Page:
Bollea v. Gawker
|Bollea v. Gawker|
|Court||Circuit Court of the Sixth Judicial Circuit in and for Pinellas County, Florida|
|Full case name||Terry Gene Bollea, professionally known as Hulk Hogan, Plaintiff, v. Heather Clem; Gawker Media, LLC aka Gawker Media; Gawker Media Group, Inc. aka Gawker Media; Gawker Entertainment, LLC; Gawker Technology, LLC; Gawker Sales, LLC; Nick Denton; A.J. Daulerio; Kate Bennert, and Blogwire Hungary Szellemi Alkotast Hasznosito KFT aka Gawker Media, Defendants|
|Citation(s)||Gawker Media, LLC v. Bollea, 129 So.3d 1196 (Fla. 2d DCA 2014); 170 So.3d 125 (Fla. 2d DCA 2015)|
|Prior action(s)||Injunction denied, Bollea v. Gawker Media, LLC, 913 F. Supp. 2d 1325 (M.D. Fla. 2012), motion to remand granted, Bollea v. Clem, 937 F. Supp. 2d 1344 (M.D. Fla. 2013)|
|Judge(s) sitting||Pamela A.M. Campbell|
Bollea v. Gawker was a Florida lawsuit in which Terry Gene Bollea, known professionally as Hulk Hogan, sued Gawker Media, publisher of the Gawker website, and several Gawker employees and Gawker-affiliated entities, for posting portions of a sex tape of Bollea with Heather Clem, at that time the wife of radio personality Bubba the Love Sponge. Bollea's claims included invasion of privacy, infringement of personality rights, and intentional infliction of emotional distress. Prior to trial, Bollea's lawyers said the privacy of many Americans was at stake while Gawker's lawyers said that the case could hurt freedom of the press in the United States.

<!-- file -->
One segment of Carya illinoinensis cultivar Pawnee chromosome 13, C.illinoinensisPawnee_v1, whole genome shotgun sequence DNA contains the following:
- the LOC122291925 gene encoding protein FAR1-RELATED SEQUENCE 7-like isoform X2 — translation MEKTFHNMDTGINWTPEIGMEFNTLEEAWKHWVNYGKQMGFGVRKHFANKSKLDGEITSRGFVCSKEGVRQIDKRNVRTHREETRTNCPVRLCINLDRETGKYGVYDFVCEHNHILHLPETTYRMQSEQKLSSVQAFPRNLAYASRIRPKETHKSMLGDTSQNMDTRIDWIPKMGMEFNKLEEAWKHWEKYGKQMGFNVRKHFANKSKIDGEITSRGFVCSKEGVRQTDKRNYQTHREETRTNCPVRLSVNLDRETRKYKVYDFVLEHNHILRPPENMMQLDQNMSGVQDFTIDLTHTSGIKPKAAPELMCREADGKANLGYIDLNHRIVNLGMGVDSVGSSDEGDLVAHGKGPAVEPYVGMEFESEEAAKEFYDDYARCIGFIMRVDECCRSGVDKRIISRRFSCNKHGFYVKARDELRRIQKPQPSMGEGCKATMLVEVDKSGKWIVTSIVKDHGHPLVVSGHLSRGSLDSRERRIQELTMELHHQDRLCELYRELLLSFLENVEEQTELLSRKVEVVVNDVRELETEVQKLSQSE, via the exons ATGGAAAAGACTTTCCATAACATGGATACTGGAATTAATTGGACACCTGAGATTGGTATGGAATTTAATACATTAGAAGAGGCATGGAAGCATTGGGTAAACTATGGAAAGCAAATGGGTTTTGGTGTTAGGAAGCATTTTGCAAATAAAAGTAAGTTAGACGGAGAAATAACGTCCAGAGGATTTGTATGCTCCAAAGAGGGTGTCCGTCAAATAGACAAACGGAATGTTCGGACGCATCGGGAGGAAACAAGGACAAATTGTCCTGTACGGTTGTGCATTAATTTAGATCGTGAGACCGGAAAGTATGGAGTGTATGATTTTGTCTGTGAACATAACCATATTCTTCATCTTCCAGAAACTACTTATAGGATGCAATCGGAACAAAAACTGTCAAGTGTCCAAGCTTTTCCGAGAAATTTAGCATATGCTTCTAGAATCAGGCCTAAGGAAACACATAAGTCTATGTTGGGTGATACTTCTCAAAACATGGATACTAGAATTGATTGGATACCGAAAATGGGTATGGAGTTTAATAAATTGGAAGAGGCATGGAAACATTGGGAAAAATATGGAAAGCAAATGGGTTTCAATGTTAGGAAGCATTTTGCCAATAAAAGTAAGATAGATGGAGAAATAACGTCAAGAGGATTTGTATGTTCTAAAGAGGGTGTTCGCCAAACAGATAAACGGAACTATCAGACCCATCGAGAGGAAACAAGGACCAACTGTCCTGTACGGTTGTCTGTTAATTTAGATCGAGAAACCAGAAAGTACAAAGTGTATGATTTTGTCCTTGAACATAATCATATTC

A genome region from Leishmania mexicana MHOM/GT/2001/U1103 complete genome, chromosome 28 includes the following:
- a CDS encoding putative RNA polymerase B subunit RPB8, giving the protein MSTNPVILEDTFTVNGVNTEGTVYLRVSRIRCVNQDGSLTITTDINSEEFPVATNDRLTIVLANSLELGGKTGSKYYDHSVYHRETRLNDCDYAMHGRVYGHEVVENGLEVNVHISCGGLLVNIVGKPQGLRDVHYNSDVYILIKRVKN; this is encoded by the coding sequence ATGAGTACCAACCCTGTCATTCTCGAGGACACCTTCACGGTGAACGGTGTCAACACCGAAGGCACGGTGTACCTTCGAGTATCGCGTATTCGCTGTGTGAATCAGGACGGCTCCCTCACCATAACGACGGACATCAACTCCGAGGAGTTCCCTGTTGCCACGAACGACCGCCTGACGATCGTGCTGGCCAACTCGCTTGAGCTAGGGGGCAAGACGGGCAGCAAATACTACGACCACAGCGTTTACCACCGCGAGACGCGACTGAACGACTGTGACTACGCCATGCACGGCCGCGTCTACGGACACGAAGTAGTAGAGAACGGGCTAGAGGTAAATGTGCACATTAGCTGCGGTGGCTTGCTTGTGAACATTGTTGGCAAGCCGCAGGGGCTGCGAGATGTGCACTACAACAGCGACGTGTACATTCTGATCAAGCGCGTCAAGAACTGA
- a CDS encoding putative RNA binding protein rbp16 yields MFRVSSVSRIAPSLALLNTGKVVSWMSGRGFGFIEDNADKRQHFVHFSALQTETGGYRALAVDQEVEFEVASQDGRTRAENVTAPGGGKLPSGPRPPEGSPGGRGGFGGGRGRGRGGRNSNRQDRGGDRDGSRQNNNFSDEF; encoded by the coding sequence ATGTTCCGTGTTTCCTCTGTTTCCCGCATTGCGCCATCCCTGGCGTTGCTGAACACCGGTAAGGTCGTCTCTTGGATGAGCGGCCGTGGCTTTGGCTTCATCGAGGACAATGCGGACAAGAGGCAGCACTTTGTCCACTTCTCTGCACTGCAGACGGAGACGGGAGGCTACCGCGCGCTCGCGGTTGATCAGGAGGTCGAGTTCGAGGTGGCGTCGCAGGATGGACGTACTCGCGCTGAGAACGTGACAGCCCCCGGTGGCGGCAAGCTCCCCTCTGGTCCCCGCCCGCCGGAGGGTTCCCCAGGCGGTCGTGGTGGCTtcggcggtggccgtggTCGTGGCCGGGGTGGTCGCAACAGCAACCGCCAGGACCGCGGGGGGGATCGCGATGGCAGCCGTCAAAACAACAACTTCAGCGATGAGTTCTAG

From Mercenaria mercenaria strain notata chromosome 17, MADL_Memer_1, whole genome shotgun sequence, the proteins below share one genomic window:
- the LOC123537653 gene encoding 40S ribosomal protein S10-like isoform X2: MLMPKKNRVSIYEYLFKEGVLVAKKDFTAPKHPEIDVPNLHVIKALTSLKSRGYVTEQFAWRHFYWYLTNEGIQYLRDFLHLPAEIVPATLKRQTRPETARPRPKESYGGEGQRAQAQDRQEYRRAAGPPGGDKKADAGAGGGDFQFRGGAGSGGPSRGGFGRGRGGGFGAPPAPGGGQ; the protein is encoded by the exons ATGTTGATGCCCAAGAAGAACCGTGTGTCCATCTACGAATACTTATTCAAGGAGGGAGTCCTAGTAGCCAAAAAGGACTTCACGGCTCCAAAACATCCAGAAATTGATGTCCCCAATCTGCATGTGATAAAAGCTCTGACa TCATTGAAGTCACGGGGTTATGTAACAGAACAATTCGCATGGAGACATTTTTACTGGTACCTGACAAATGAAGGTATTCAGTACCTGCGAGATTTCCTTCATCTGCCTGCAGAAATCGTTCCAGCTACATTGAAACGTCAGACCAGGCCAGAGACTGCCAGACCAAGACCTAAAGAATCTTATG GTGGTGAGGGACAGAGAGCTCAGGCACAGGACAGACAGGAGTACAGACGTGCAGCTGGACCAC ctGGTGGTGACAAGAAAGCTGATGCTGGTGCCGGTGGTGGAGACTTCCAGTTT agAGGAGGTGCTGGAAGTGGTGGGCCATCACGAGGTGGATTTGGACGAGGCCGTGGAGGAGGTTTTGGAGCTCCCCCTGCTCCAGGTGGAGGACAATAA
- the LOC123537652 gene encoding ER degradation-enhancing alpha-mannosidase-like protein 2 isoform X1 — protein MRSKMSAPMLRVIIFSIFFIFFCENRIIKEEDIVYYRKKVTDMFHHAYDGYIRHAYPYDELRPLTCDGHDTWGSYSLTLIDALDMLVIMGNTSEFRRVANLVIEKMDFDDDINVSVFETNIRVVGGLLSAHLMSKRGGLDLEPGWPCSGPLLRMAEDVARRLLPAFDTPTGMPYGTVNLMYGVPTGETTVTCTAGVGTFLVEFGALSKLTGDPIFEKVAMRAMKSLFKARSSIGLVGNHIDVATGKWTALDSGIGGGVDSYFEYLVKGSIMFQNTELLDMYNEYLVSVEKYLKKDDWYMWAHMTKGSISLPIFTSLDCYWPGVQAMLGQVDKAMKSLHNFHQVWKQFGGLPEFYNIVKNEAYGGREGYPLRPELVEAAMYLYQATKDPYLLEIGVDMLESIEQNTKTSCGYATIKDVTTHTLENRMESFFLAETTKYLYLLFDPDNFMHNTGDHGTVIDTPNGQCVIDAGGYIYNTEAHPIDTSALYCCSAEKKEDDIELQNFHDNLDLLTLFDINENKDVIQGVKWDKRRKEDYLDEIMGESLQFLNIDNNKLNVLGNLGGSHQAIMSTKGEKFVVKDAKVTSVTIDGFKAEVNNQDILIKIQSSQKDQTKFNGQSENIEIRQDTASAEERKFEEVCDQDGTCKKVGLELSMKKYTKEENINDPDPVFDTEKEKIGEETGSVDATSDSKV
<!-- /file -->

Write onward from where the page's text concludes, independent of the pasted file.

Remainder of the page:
Bollea sought $100 million in damages. In March 2016, the jury found Gawker Media liable and awarded Bollea $115 million in compensatory damages and $25 million in punitive damages. Three months after the verdict, Gawker filed for Chapter 11 bankruptcy protection and put itself up for sale. Gawker Media's assets, not including the namesake website, were subsequently sold to Univision Communications. On November 2, 2016, Gawker reached a $31 million settlement with Bollea.